I also remember when a good friend of theirs was finally dying.  Her husband had long since died, and she had no children to care for her (whether she had never had children or they were not there for some other reason I never knew), so my grandparents cared for her for a long time, visiting her several times every week and helping her to put all her affairs in order.  Small town gossip being what it is, several persons in town began to speculate that they were trying to weasel into her will.  I’ll never forget that my Grandma looked  at me and said, “I don’t know how anyone could think such a thing.  She’s our friend.”  John simply nodded his agreement.

That was John Barnes to me.  He didn’t say much.  And when he did speak, it was straight to the point (for instance, when I got my first tattoo – Hebrew on my left forearm – I knew instantly that he was not thrilled.  He asked me what it said, and when I started to tell him, he cut me off by exclaiming, “It says bulls*** to me.”  That was the first time I ever heard him cuss.)  For most of my life, I’d always taken his gruffness to be a sort of sullen anger – as my mother pointed out in her funeral reflections, he always could throw a good fit.  But in retrospect, I realize that John was just a simple man.  Not intellectually; as my uncle Jim said, “He didn’t say much, but he didn’t miss much either.”

No, I wonder if John’s simplicity was a sort of embodied honesty.  He worked hard.  He loved well.  He lived in a community that respected hard work but that caught you when you fell.  And he didn’t see much point in trying to be anything other than what he knew.

There’s an authenticity there that many of us are missing.  The communities in which we live have become so detached, so disembodied that we now have to seek out those experiences that were part-and-parcel of John’s every-day-life.  And we’re having to learn to be real in a way that he never did.

John wasn’t perfect; far from it.  And that’s the point.  If you knew John, you knew him flaws and all.  He never had a conversation about ‘taking off masks’ or ‘tearing down walls’ in his community.  I’m not sure those conversations would have even made sense to him, so far are they removed from his lived experiences.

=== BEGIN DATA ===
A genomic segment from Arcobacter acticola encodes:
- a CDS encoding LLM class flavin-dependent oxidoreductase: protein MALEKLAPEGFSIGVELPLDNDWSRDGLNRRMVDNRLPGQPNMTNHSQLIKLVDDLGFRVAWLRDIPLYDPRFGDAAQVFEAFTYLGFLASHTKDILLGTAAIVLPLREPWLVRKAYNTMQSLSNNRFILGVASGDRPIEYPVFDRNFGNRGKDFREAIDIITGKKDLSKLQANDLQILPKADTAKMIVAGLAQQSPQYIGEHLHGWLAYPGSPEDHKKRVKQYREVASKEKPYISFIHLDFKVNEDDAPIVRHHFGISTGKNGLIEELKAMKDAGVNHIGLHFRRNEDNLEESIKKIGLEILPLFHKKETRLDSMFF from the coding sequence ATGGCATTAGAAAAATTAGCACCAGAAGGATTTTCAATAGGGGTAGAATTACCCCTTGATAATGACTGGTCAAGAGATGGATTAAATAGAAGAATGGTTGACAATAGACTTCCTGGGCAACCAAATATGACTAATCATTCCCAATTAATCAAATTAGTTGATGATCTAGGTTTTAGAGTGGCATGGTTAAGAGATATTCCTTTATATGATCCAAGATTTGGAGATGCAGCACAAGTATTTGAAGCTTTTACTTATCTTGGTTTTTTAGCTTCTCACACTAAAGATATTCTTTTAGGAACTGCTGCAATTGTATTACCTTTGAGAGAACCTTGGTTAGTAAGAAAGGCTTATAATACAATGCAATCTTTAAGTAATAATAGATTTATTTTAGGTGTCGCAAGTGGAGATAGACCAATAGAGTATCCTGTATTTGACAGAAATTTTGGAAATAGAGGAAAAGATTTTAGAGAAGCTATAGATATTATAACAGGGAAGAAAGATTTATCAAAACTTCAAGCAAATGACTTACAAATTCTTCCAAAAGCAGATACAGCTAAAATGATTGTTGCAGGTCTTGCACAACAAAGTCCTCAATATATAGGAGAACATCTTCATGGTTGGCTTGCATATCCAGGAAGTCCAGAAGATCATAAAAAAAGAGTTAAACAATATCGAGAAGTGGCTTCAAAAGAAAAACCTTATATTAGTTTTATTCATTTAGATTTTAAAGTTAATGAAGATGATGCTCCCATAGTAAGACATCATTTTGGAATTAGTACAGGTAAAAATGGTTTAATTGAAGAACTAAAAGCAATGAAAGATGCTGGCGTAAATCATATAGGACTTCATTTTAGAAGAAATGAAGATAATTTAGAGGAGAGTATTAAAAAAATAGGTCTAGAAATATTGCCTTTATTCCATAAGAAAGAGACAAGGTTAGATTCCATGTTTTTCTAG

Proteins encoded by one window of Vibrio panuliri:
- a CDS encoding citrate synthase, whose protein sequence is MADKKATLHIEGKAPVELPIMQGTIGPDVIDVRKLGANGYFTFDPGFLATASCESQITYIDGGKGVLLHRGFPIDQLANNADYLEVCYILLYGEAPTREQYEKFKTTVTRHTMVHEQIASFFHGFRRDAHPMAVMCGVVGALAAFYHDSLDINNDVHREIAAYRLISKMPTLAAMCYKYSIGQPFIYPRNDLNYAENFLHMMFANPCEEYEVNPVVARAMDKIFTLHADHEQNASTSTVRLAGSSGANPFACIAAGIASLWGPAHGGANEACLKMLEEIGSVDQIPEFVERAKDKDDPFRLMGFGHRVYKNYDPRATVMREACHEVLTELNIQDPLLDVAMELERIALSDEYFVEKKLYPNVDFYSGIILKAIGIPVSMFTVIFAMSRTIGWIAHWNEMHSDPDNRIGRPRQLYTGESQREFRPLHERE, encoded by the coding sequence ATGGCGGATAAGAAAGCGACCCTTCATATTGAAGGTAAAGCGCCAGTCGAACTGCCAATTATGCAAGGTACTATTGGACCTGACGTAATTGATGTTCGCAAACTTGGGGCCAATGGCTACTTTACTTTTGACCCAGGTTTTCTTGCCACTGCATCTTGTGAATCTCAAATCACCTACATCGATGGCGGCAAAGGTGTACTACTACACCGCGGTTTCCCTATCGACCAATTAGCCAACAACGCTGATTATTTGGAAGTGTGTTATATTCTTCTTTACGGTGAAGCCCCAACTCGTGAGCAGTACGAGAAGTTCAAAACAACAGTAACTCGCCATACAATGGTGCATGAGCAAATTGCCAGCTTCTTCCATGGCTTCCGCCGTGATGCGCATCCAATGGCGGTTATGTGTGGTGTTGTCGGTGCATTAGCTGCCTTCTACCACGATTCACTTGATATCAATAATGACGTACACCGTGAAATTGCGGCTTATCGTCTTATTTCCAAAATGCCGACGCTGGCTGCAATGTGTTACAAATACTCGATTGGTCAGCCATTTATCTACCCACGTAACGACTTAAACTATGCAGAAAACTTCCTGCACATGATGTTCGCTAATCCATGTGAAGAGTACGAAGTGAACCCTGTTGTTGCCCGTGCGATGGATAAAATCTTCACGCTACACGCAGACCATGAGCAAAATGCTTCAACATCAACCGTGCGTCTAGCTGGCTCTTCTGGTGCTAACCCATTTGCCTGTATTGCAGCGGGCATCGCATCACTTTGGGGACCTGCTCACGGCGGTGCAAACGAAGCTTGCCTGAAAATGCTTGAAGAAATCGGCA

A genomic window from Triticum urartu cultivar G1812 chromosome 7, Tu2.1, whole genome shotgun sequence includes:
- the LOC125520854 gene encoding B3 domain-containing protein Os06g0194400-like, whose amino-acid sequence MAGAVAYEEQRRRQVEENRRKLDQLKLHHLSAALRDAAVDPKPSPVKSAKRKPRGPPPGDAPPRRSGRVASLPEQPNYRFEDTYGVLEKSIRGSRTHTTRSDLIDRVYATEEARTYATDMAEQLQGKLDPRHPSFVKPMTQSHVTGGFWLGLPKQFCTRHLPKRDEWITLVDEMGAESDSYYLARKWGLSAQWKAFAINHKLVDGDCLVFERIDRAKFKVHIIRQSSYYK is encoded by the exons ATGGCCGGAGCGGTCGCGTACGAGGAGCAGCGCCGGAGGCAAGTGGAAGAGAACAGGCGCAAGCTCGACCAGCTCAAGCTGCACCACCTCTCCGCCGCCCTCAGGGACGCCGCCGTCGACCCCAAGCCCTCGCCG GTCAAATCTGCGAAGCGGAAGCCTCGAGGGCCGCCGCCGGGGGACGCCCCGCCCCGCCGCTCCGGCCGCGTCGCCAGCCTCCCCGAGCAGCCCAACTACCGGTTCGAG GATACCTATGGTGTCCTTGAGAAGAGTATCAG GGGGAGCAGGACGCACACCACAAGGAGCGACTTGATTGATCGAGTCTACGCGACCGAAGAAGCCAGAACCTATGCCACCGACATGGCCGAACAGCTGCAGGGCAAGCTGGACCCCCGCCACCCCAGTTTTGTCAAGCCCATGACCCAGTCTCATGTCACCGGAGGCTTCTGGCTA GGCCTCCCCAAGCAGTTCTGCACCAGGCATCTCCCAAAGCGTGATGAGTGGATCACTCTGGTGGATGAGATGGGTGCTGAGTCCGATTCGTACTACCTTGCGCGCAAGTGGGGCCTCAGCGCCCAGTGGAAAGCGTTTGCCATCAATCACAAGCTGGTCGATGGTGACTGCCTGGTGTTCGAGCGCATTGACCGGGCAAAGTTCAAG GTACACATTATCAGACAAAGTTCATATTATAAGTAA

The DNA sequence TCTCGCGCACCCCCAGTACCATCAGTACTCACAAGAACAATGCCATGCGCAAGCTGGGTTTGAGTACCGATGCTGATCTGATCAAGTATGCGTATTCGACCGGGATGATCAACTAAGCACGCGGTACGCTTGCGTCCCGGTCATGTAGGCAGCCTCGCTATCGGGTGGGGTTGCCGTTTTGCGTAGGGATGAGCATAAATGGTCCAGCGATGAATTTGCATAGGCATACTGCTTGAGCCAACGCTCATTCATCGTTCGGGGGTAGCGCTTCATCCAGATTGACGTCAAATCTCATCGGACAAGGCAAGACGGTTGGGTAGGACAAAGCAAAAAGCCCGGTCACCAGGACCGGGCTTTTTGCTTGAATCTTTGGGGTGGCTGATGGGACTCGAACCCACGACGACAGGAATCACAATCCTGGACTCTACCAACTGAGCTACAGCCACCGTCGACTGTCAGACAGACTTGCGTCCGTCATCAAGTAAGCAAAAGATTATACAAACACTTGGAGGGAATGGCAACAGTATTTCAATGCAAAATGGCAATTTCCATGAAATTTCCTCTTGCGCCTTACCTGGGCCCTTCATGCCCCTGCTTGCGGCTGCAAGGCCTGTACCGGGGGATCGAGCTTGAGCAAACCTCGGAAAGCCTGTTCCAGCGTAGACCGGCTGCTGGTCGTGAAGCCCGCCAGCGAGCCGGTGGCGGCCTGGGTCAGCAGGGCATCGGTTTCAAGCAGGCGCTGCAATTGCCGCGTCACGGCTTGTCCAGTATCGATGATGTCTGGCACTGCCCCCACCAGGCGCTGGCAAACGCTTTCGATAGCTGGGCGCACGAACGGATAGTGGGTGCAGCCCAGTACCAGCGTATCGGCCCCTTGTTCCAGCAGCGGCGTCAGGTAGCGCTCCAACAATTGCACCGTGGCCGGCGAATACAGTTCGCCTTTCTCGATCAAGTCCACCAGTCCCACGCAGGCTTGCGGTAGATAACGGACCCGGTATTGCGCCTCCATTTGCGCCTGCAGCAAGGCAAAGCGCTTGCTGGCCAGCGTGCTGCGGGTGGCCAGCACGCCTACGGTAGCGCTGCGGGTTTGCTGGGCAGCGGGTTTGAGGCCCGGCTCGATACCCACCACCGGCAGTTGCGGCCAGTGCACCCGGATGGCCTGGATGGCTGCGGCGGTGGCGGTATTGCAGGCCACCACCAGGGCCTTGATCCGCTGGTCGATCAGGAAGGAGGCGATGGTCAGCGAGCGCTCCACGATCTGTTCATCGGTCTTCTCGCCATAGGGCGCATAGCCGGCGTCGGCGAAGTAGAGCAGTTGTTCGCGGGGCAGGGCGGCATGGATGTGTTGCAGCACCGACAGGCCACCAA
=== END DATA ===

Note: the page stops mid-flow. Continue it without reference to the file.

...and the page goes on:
It makes me wonder what we have to learn from actual communities actually living in community.  Where your loss is my loss and your win is my win.  I wonder what we can do to begin to reclaim that level of honesty in our lives.  I wonder how we can move back towards an embodied sense of community.

Any thoughts?

A Man of the Land

John on our wedding day... in his signature overalls and wearing yellow to match my grandma, Helen. John Barnes died on Sunday, March 20 at 2:30 am, Central Time.  He died on a hospice bed in the living room of the house he’d occupied for nearly 20 years, surrounded by his wife and two of his four children.  He was 82 years old (b. December 19, 1927) and had lived in Mound City, Kansas his whole life.

He was, among many other things, my grandfather.

And he was, among many other things, a farmer.  A man of the Land.  I learned a lot about my grandpa in the process of his death, and in the next few posts, I want to reflect on what I learned about and from him in the last few weeks of his life.

John grew up farming with his father and brother, and after he married Helen in 1950, they struck out on their own.  Soon, John bought a lime truck and began hauling lime.  His days soon looked like this:

Wake up before dawn, take lime truck to quarry and start hauling at dawn.

Home around 7:00 pm.  Eat dinner.

Farm until early morning.

Sleep a few hours.

From the stories I heard, Grandpa started out with pretty much nothing.  He worked sometimes 20 hours per day and was at the mercy of the Earth.  Some years there were drought; some years they had less.

For a man like John Barnes, the amount of work he did was directly proportional to how much he had.

This is not the world in which we live today.  The world of Office Space in which we do just enough not to get fired.  We live in a world of salaries and benefits, a world in which we are told we ‘deserve’ a certain amount based on how much education we have or the persons we know but – very rarely – the quality of work we do.

For the vast majority of us, job reviews or performance evaluations are a joke.  For John, a poor evaluation was his children’s growling stomachs.